One of the questions I’ve been asked most during the pandemic is what it feels like to be on the COVID frontline. My answer is that it’s terrifying.
As a young, Black doctor I am more likely to catch the virus, die from it, work on the frontline fighting it and be arrested under laws introduced to control it. For those of us at the intersection of these factors, something as simple as getting up and going to work now feels like a life or death decision.
Look around lockdown London at the people still working and you will notice that they are overwhelmingly Black and Asian. In my A&E department, the vast majority of nurses, cleaners and support staff are black. Official data reflects this too: in London, people of colour represent roughly half of all food production, health and social care and transportation workers.
This country was built by and runs on the labour of Black and brown bodies and in a time of national crisis, this is even more apparent. Black people are driving our buses, packing our shopping, collecting our rubbish and caring for our loved ones. Black people are keeping the country alive. So why isn’t the country doing the same for us?
Black people are the most likely group to be diagnosed with COVID. Black people are four times more likely to die from COVID than their white counterparts. Within medical and media circles, there was an early knee-jerk reaction to explain away the racial disparity in COVID deaths as a purely scientific problem. I sat in my office and listened while genetics, blood pressure medication and vitamin D levels were all touted as possible explanations, all of which had little to no credible evidence behind them. It felt like everyone was too scared to face up to the fact that this country was failing its citizens.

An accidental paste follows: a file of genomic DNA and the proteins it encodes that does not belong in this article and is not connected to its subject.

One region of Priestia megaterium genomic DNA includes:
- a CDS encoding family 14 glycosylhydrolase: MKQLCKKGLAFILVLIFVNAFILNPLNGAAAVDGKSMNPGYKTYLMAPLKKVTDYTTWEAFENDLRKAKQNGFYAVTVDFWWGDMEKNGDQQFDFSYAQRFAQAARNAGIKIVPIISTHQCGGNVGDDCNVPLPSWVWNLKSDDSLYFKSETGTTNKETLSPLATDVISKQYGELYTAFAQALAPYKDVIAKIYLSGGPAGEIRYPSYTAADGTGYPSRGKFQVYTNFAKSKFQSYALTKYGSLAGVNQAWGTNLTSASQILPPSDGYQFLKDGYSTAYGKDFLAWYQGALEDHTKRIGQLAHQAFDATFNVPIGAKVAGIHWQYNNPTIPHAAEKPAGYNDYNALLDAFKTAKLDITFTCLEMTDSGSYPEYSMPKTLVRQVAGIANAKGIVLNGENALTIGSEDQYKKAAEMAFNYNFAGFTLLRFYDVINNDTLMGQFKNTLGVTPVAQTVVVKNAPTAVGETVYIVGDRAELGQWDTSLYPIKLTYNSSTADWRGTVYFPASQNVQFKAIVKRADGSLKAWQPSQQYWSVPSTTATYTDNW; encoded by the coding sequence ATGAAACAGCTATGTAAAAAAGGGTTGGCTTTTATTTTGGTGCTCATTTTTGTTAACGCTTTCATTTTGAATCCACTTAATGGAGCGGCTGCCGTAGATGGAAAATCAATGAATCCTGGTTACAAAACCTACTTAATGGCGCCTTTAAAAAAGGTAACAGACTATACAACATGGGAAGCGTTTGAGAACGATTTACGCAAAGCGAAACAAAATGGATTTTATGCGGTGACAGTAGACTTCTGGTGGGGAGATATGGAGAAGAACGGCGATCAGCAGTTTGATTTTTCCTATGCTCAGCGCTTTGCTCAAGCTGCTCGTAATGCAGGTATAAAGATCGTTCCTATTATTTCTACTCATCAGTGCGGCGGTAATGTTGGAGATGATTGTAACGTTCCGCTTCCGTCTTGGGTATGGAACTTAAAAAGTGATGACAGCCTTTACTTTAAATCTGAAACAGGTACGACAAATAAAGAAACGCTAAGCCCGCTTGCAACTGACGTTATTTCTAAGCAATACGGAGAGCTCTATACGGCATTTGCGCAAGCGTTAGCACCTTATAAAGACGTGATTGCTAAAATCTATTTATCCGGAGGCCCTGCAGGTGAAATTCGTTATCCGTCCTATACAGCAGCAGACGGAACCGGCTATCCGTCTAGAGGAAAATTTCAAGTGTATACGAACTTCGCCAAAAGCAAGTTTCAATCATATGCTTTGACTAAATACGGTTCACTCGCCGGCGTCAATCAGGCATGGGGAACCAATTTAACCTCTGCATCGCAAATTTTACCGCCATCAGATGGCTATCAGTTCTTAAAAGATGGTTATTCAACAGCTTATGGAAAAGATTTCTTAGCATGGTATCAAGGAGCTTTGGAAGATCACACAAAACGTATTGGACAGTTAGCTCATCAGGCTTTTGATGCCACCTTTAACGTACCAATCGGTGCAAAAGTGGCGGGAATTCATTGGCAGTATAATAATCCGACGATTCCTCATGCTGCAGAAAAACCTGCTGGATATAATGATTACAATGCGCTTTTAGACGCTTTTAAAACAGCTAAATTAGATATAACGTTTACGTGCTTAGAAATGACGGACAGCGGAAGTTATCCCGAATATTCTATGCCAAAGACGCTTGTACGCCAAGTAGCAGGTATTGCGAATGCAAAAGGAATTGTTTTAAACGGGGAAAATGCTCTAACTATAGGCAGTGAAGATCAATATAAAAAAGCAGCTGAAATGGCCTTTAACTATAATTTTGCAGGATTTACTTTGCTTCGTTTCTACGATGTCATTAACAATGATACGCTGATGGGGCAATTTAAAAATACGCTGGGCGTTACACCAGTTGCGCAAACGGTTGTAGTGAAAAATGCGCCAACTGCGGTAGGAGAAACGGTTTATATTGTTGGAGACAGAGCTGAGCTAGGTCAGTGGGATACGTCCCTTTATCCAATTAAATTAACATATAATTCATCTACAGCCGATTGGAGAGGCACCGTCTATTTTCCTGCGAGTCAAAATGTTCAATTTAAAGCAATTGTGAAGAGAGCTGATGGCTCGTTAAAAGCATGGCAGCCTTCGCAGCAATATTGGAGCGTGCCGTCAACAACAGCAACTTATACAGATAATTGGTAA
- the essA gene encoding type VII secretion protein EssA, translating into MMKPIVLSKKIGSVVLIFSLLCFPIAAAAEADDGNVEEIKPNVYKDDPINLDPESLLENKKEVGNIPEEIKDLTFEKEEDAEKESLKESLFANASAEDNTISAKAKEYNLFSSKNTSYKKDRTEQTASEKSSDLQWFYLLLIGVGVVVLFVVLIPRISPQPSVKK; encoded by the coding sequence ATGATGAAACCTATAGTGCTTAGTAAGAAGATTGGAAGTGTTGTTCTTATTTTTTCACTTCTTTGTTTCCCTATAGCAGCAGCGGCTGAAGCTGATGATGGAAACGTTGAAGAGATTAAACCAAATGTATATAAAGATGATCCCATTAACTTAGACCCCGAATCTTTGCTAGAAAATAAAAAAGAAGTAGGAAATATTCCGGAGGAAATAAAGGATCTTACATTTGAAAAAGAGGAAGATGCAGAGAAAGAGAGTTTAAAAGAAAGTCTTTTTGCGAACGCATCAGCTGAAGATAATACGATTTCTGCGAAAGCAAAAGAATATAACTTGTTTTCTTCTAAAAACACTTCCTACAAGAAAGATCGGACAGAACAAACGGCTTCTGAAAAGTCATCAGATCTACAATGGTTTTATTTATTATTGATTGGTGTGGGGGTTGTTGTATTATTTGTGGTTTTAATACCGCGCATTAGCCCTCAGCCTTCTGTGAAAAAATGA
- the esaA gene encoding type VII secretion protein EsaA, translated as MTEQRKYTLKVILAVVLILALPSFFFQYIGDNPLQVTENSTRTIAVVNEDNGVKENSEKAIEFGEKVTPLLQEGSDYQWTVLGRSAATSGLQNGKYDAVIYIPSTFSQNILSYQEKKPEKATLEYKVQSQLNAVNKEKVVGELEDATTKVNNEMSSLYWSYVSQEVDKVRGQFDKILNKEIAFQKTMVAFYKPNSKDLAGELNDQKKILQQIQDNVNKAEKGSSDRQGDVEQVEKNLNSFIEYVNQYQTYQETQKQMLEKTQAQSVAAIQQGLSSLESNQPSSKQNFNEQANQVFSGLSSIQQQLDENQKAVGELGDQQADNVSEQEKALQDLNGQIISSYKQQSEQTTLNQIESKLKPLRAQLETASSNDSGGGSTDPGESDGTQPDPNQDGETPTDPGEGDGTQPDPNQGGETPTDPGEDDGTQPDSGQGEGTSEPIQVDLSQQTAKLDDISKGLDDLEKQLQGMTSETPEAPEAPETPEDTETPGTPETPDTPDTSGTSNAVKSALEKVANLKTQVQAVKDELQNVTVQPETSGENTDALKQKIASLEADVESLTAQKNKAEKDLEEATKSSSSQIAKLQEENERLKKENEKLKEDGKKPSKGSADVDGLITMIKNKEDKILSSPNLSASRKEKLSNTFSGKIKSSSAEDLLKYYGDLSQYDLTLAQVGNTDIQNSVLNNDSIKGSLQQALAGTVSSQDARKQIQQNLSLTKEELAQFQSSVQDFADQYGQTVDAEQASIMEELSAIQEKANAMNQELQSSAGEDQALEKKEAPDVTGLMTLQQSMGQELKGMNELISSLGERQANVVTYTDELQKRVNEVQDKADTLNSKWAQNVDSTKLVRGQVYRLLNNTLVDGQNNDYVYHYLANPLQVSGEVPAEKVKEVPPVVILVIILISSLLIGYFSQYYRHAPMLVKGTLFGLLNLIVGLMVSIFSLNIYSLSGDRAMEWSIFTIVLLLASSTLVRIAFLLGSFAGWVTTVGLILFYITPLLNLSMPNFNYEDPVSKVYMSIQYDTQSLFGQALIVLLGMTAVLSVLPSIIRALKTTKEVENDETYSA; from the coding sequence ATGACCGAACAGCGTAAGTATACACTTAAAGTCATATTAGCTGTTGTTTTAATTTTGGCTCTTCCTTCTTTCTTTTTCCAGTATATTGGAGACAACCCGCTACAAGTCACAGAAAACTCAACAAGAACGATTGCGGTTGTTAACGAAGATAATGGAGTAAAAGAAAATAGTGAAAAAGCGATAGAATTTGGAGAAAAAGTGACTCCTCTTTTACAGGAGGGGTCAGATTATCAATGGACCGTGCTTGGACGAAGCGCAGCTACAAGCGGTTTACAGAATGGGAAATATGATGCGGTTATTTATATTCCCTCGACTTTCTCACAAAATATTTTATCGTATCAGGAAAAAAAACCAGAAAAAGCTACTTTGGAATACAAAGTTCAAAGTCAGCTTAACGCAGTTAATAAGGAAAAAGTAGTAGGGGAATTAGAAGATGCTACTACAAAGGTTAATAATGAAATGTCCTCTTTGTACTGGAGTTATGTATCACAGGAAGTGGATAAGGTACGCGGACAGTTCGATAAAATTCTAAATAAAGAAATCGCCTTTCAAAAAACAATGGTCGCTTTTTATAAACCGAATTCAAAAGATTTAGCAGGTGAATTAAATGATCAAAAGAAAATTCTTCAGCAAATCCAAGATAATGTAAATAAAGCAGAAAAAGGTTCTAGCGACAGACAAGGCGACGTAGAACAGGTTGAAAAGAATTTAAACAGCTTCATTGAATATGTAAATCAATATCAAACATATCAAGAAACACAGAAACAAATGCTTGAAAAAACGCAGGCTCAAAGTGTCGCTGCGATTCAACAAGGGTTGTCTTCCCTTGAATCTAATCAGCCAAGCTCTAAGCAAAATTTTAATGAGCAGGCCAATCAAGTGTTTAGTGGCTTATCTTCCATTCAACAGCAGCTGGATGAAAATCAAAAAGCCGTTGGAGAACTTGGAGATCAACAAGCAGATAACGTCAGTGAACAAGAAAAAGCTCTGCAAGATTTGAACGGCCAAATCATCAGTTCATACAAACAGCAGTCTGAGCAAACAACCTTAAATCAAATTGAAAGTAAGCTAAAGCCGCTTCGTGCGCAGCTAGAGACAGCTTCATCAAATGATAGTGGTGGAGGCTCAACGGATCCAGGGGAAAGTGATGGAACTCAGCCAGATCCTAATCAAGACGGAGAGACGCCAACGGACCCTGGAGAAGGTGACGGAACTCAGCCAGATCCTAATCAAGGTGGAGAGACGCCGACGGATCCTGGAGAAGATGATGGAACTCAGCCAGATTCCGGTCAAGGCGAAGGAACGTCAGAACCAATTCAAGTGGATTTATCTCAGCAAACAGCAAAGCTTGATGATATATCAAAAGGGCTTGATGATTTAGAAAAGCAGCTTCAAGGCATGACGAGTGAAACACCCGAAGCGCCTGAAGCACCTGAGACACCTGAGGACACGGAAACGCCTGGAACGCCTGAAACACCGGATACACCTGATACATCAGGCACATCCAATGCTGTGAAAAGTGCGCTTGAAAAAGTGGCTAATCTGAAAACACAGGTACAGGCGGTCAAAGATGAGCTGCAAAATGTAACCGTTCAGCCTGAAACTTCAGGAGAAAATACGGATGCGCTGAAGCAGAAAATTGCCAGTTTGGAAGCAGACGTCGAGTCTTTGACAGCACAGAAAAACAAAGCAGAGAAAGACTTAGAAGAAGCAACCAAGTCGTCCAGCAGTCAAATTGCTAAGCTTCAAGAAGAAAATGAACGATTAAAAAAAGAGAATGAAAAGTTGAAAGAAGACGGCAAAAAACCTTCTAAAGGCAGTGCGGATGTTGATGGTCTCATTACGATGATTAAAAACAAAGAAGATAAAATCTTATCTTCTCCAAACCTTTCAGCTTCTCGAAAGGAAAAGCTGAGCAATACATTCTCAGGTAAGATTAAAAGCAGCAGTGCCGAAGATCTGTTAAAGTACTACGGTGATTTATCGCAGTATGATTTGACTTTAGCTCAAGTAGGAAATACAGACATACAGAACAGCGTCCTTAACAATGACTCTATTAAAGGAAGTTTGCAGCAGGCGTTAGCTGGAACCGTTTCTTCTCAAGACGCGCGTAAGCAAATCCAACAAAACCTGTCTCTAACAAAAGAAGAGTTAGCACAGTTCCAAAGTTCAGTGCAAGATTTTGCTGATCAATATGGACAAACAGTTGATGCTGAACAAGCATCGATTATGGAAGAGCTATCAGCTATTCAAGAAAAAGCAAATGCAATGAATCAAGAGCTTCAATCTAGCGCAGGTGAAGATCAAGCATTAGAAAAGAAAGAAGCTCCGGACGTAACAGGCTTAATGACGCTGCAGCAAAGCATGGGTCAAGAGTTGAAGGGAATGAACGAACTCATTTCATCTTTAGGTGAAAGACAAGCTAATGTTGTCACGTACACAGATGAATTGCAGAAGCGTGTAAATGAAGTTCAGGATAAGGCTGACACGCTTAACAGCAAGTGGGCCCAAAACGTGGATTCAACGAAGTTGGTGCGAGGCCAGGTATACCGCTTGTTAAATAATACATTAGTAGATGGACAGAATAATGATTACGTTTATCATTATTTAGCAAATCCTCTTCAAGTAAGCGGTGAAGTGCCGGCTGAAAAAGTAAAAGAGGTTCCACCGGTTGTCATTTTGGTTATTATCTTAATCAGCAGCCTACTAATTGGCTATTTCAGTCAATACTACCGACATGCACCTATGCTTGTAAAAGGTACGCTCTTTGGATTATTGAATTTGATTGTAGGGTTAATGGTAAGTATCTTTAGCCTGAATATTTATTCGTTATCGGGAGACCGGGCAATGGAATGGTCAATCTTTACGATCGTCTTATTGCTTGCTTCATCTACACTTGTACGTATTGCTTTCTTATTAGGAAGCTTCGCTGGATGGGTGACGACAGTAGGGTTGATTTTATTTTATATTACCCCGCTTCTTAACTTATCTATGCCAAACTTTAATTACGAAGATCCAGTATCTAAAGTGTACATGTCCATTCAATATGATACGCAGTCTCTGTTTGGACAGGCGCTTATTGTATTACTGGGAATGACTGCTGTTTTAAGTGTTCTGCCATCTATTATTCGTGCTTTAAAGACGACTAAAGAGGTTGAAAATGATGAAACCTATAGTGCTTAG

The delayed government report into COVID inequality was quick to vaguely reference “socio-economic factors” to explain away the differences. It is undoubtably true that deprivation is a key factor and Black and brown people are overrepresented in deprived areas. But why then were 94 percent of doctors that died in the first month of lockdown Black and brown? Surely our socio-economic status, health education and access to intervention would help protect us?
We have known about this disparity for months. Black and brown healthcare workers have been raising their concerns this whole time. It comes down to a simple fact: we are scared of catching a virus that has been proven more likely to kill us. Last week, three months into lockdown and over two months after NHS England called for individual risk assessments for all healthcare staff, a survey found that 65 percent of doctors who responded had still not been risk assessed. Last week, my hospital sent out the assessments via email, though we’re yet to hear back about any adjustments or actions being taken to protect vulnerable workers. When the hospital’s booking site for antibody tests was set up, it crashed for two days. People are so anxious to get tested that the servers can’t support the requests.
While it feels that on a national level our concerns aren’t being heard, people are taking action more locally. Where I work, the Black and Minority Ethnicity Staff Network has set up peer-to-peer sessions to discuss the impact of COVID-19 on people of colour working at the hospital. The network also organised a hospital-wide kneel, in a show of solidarity with the Black Lives Matter movement and in memory of George Floyd and Belly Mujinga. In the same week, however, a consultant told me in front of 15 white colleagues that racism does not exist in the UK and that “blacks and whites” are treated equally here.
When I was pulled over on my way to a ten-hour shift in A&E this month, I was not surprised. It is not the first time I have been stopped by the police. Nor, I am very much aware, will it be the last. I was more surprised by the fact that my mumbled joke about making a trip to Durham didn’t go down as well as it did on Twitter.
Police figures show that black people are twice as likely to be handed out fines and almost 50 percent more likely to be arrested under COVID lockdown regulations. My experience is not unique. A school support worker was handcuffed and questioned by police while his car was searched, and an ambulance worker was detained and searched for drugs a few days later. Both men were Black.
This pandemic has laid bare the deep-rooted racial inequality that runs to the core of this country. Black and brown people are working, catching COVID, being stopped and harassed by police and dying at a disproportionate rate. So, when you ask me what it feels like on the COVID frontline, this is what I mean when I say it’s terrifying.
This article originally appeared on VICE UK.